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Physics Projectile Motion Question

  1. Aug 19, 2010 #1
    1. The problem statement, all variables and given/known data

    The question is: A fireman at point A wishes to put out a fire at B. Determine the two possible angles [tex]\theta[/tex]1 and [tex]\theta[/tex]2 at which this can be done. The water flows from the hose at vA=28m/s and the value for gravity is 9.81m/s2

    [PLAIN]http://users.adam.com.au/shortround/pm.JPG [Broken]

    2. Relevant equations

    [tex]
    v = v_0 + a t
    [/tex]

    [tex]
    x = x_0 + v_0 t + (1/2) a t^2
    [/tex]

    [tex]
    v^2 = v_0^2 + 2 a \Delta x
    [/tex]

    3. The attempt at a solution

    We need to seperate vA into the horizontal and vertical components. But to do this we need to know either [tex]\theta[/tex] or one of the components, but we do not know either.

    I have spent a long time on this question and have not got very far. I have tried using trial and error, but I've had no luck. I know that there must be a better way to do it. The angle could be above or below the horizontal. From memory the two angles must be complementary, but I'm not entirely sure on that.

    If anyone could just give me a couple of hints to get me going, I would be very grateful.
     
    Last edited by a moderator: May 4, 2017
  2. jcsd
  3. Aug 19, 2010 #2
    Ok, first thing you are trying to find the 2 angles. So you can't know them. But you can solve the question using algebraic equations. (Sorry I am new to this so I may not be really clear)

    But you do know that one component of the velocity will be (the horizontal one) will be V (velocity) times the cosine of the angle. The vertical component will be the the velocity times the sinus of the angle. There you go you now have divided the speed into its components...
     
  4. Aug 19, 2010 #3
    you know every other variable except for the sinus and the co-sinus, so you can solve for (by plugging the components into the relevant equations) them and hopefully get the angle by using arcsin(value of sinus).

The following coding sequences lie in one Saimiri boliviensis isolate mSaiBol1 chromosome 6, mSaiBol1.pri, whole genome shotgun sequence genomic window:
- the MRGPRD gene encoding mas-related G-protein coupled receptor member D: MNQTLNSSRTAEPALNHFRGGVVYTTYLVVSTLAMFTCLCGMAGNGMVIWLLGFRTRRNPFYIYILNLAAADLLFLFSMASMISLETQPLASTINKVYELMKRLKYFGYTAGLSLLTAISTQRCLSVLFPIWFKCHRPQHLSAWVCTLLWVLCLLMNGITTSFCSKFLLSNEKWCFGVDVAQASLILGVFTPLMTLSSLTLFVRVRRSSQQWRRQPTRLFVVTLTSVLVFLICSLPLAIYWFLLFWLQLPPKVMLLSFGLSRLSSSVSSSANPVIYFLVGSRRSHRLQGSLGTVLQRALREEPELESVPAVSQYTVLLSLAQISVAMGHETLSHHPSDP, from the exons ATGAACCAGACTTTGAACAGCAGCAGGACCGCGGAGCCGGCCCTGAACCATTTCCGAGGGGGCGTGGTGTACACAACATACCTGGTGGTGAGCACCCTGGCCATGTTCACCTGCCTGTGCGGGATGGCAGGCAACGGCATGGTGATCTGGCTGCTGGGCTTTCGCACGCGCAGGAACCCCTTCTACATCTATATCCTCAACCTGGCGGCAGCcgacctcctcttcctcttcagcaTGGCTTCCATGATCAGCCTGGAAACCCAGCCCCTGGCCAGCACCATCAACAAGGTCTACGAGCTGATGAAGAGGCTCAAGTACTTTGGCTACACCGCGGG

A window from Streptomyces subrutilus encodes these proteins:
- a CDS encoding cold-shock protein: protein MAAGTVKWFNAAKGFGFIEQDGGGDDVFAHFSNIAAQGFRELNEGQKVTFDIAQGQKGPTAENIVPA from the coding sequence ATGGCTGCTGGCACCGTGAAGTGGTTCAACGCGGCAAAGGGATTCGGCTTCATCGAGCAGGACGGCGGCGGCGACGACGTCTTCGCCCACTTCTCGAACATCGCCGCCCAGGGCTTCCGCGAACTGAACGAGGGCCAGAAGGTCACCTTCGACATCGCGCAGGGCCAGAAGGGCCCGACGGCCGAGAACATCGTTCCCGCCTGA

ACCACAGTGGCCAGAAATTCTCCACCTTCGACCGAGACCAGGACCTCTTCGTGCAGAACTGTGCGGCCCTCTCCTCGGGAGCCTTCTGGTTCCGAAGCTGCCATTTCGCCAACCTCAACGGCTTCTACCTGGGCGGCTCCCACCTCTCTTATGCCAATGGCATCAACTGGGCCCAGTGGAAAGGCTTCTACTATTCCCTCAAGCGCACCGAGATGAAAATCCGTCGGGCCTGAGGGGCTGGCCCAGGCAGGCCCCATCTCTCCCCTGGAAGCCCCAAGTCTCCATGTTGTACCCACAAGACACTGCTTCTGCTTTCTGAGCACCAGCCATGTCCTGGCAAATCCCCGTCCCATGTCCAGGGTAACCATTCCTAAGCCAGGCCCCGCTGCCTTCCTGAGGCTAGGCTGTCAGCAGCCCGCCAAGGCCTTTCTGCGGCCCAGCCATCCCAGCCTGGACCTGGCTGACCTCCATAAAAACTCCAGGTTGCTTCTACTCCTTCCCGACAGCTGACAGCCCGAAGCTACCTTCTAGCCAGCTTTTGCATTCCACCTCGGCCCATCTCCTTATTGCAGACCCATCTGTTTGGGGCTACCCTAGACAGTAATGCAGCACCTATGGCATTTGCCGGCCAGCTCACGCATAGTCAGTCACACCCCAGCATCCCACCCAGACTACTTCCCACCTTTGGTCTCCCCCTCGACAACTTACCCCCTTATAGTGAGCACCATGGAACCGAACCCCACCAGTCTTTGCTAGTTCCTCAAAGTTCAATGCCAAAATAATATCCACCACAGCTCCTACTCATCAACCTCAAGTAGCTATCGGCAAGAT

5. Aug 19, 2010 #4
    I understand that the initial horizontal velocity is 28cos[tex]\theta[/tex] and the vertical component is 28sin[tex]\theta[/tex].

    As iraten said I could then substitute it into [tex]

    v^2 = v_0^2 + 2 a \Delta x

    [/tex], but we do not know the final velocity when the water hits the wall. In the horizontal direction a=0 and in the vertical direction a=9.81m/s2. But I am still unsure on how all of this comes together. Any more help would be great!
     
  6. Aug 19, 2010 #5
    you can use the energy equation to find the final velocity: mgh = 0.5mv^2, write down all the equations you can, then try to find a way to isolate sin (remember sin^2+cos^2 = 1)
     
  7. Aug 19, 2010 #6
    In my text book they have an example where the initial velocity is 24m/s and they give the answer as [tex]\theta[/tex]=24.8[tex]o[/tex] below the horizontal and [tex]\theta[/tex]=85.1[tex]o[/tex] above the horizontal.

    Okay using [tex]v^2 = v_0^2 + 2 a \Delta x[/tex] I found the final velocity in the y direction to be: ((24sin[tex]\theta[/tex])2+(2*(-9.81)*6))1/2 = ((24sin[tex]\theta[/tex])2-117.72)1/2

    By putting this back into [tex]v = v_0 + a t[/tex], with v0=24sin[tex]\theta[/tex], I found the time was t=1.106 seconds. Finally I put this into [tex]x = v_0 t + (1/2) a t^2[/tex] and got a value of [tex]\theta[/tex]=51.57[tex]o[/tex]. But this was not the value given by the text book.

    What have I done wrong?

    Also iratern, thanks for your help. I am slowly getting there. I have been doing much harder problems than this one fine. I don't know why I just can't get this one :S
     
    Last edited: Aug 19, 2010
  8. Aug 19, 2010 #7
    sorry I haven't worked out the problem, I would but it's late here so I am on the sleepy side... But it's probably in the algebra or in the simple math keep on it...
     
  9. Aug 19, 2010 #8

    rl.bhat

    User Avatar
    Homework Helper

    In the problem x, y, vo and g is given. You have to find θ.
    You know that
    x = vo*cosθ*t ..(1) and
    y = vosinθ*t - 1/2(g)t^2....(2)
    So t = x/(vo*cosθ) and
    y = vosinθ*x/vocosθ - 1/2(g)(x/vocosθ)^2
    y = x*tanθ -1/2g*x^2*sec^2(θ)/vo^2
    y = x*tanθ -1/2g*x^2*[1 + tan^2(θ)]/vo^2

    Substitute the values and solve for tanθ.
     
  10. Aug 20, 2010 #9
    Thanks rl.baht! I had just managed to work it out using the same method :)
     
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